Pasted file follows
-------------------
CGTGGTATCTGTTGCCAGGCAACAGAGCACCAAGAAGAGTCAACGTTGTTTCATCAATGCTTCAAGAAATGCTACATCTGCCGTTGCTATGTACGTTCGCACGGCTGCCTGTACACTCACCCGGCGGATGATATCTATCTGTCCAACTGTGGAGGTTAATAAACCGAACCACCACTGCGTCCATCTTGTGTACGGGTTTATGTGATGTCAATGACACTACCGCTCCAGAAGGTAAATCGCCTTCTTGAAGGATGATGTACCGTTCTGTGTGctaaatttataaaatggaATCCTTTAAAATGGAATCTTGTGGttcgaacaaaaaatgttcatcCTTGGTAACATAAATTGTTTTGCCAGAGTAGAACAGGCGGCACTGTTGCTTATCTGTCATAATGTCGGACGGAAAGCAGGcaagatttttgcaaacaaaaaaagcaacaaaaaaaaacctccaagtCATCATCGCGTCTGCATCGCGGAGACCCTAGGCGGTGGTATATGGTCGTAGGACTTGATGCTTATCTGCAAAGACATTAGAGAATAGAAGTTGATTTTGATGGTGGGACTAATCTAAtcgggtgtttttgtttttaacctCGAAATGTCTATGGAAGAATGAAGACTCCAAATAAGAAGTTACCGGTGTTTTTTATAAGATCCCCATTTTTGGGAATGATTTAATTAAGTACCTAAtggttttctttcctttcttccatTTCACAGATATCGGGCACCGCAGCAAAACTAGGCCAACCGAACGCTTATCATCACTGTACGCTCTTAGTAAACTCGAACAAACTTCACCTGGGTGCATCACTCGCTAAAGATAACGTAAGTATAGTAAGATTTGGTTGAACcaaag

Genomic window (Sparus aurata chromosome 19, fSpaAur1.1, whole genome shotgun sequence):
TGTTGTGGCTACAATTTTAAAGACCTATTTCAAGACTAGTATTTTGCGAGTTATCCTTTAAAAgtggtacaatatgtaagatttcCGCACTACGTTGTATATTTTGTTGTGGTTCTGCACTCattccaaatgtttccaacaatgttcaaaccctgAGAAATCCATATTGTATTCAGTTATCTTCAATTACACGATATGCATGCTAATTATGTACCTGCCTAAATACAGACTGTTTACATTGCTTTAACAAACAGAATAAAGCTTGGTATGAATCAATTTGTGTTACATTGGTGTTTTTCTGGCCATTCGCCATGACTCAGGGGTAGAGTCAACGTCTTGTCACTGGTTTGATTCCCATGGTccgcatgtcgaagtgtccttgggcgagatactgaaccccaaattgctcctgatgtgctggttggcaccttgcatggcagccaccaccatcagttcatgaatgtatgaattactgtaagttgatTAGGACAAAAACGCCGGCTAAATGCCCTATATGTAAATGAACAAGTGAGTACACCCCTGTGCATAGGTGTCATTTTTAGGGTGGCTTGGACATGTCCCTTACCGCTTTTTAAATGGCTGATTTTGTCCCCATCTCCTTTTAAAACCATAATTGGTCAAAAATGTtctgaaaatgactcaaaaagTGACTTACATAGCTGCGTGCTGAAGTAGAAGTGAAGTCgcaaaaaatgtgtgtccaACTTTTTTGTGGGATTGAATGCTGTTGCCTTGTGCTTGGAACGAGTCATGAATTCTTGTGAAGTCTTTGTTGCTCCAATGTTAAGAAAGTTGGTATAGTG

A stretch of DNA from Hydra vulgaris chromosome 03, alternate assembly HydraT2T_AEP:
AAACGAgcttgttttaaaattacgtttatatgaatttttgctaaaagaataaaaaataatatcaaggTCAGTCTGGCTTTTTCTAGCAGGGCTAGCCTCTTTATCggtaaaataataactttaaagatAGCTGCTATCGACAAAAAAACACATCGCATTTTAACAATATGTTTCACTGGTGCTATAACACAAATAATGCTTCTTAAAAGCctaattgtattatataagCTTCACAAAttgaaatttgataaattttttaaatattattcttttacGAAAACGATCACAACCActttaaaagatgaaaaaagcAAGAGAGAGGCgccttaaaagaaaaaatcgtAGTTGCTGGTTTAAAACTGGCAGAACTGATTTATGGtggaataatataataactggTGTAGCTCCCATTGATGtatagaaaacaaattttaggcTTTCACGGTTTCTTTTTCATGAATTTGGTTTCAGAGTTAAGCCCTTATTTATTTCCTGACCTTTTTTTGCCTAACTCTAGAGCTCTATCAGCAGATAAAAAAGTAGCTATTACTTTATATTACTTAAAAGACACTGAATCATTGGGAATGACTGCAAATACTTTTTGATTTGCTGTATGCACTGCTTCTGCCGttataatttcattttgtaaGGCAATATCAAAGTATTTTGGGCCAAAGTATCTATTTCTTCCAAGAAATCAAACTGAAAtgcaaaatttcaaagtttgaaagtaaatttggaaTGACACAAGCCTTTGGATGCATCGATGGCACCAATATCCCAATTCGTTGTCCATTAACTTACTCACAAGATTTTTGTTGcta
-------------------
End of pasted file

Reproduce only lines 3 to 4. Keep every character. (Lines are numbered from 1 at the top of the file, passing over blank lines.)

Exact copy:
TGTTGTGGCTACAATTTTAAAGACCTATTTCAAGACTAGTATTTTGCGAGTTATCCTTTAAAAgtggtacaatatgtaagatttcCGCACTACGTTGTATATTTTGTTGTGGTTCTGCACTCattccaaatgtttccaacaatgttcaaaccctgAGAAATCCATATTGTATTCAGTTATCTTCAATTACACGATATGCATGCTAATTATGTACCTGCCTAAATACAGACTGTTTACATTGCTTTAACAAACAGAATAAAGCTTGGTATGAATCAATTTGTGTTACATTGGTGTTTTTCTGGCCATTCGCCATGACTCAGGGGTAGAGTCAACGTCTTGTCACTGGTTTGATTCCCATGGTccgcatgtcgaagtgtccttgggcgagatactgaaccccaaattgctcctgatgtgctggttggcaccttgcatggcagccaccaccatcagttcatgaatgtatgaattactgtaagttgatTAGGACAAAAACGCCGGCTAAATGCCCTATATGTAAATGAACAAGTGAGTACACCCCTGTGCATAGGTGTCATTTTTAGGGTGGCTTGGACATGTCCCTTACCGCTTTTTAAATGGCTGATTTTGTCCCCATCTCCTTTTAAAACCATAATTGGTCAAAAATGTtctgaaaatgactcaaaaagTGACTTACATAGCTGCGTGCTGAAGTAGAAGTGAAGTCgcaaaaaatgtgtgtccaACTTTTTTGTGGGATTGAATGCTGTTGCCTTGTGCTTGGAACGAGTCATGAATTCTTGTGAAGTCTTTGTTGCTCCAATGTTAAGAAAGTTGGTATAGTG

A stretch of DNA from Hydra vulgaris chromosome 03, alternate assembly HydraT2T_AEP: